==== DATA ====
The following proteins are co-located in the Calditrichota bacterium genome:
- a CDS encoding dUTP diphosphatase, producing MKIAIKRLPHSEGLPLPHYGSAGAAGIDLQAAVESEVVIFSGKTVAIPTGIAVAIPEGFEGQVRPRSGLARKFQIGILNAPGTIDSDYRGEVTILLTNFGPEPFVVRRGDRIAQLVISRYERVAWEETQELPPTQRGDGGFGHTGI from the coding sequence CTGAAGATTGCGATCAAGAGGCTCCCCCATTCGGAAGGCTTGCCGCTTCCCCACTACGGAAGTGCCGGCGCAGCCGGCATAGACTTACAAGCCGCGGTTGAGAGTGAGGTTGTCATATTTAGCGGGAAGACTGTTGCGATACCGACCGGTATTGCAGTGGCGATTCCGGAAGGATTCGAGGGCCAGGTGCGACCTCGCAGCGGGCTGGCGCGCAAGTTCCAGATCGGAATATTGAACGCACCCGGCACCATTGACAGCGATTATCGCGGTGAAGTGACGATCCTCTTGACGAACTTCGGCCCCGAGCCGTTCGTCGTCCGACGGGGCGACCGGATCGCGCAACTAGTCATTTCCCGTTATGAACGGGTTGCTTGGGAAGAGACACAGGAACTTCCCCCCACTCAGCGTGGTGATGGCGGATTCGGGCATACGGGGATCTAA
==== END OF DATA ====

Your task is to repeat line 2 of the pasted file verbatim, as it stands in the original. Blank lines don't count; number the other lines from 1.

- a CDS encoding dUTP diphosphatase, producing MKIAIKRLPHSEGLPLPHYGSAGAAGIDLQAAVESEVVIFSGKTVAIPTGIAVAIPEGFEGQVRPRSGLARKFQIGILNAPGTIDSDYRGEVTILLTNFGPEPFVVRRGDRIAQLVISRYERVAWEETQELPPTQRGDGGFGHTGI from the coding sequence CTGAAGATTGCGATCAAGAGGCTCCCCCATTCGGAAGGCTTGCCGCTTCCCCACTACGGAAGTGCCGGCGCAGCCGGCATAGACTTACAAGCCGCGGTTGAGAGTGAGGTTGTCATATTTAGCGGGAAGACTGTTGCGATACCGACCGGTATTGCAGTGGCGATTCCGGAAGGATTCGAGGGCCAGGTGCGACCTCGCAGCGGGCTGGCGCGCAAGTTCCAGATCGGAATATTGAACGCACCCGGCACCATTGACAGCGATTATCGCGGTGAAGTGACGATCCTCTTGACGAACTTCGGCCCCGAGCCGTTCGTCGTCCGACGGGGCGACCGGATCGCGCAACTAGTCATTTCCCGTTATGAACGGGTTGCTTGGGAAGAGACACAGGAACTTCCCCCCACTCAGCGTGGTGATGGCGGATTCGGGCATACGGGGATCTAA